Sometimes it’s a fine line. If I write “by the light of the silvery moon”, I won’t capitalize it, because I’m referring to an image of the celestial body, not the body itself. By contrast, if I write, “the light from the Sun reflects off the surface of the Moon,” I capitalize both, because I’m referring directly to the celestial bodies.

If you inspect the archives of this blog, you will likely see many instances where I departed from this rule. We’ll call these oversights, and eventually I will correct them. Meanwhile, it’s an interesting challenge just to follow it in new writings. Are we having fun, yet?

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The Earth, Moon and Stars blog is published once each Full Moon with (hopefully interesting) facts and lore about our moon and other sky phenomena. My wish is that you will have fun learning a bit more about our one and only natural satellite and how all of us — people, animals, plants, water, even rocks — are affected and connected by her.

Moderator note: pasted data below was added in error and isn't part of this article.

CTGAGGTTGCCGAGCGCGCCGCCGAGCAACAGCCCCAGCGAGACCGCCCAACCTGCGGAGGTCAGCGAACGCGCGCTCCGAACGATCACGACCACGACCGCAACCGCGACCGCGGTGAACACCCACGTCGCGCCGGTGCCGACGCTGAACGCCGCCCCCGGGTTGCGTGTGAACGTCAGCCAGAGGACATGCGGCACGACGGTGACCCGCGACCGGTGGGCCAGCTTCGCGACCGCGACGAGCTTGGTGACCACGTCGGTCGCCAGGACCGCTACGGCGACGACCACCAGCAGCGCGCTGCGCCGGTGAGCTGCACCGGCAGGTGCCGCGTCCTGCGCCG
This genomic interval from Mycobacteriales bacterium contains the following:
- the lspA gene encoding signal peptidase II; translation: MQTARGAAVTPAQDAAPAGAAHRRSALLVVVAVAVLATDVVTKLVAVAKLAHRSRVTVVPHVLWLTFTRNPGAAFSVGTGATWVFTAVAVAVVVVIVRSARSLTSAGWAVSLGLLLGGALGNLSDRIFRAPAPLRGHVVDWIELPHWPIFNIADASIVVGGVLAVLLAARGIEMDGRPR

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Unless otherwise noted, this blog claims no credit for any images appearing on it. Copyrighted images remain the property of their respective owners; attribution and/or links are provided when known. If there is an image appearing on this blog that belongs to you and you do not wish for it appear here, please leave a comment with your email address and a link to the image in question and it will be promptly removed. Your comment will not be made public.


About aquarianman

Aquarian interested in anything to do with the Earth, our Moon, and anything flying around out there in space.
This entry was posted in Astrology, astronomy, Constellations, moon, Mythology and tagged , , , , , , , , , , , , , . Bookmark the permalink.

4 Responses to August’s Fruit Duck Super Full Moon

  1. ScorpionGlow says:

    It’s been visibly enormous for the past few days. I only managed to catch it the one night I was able to keep my eyes open past 9:00.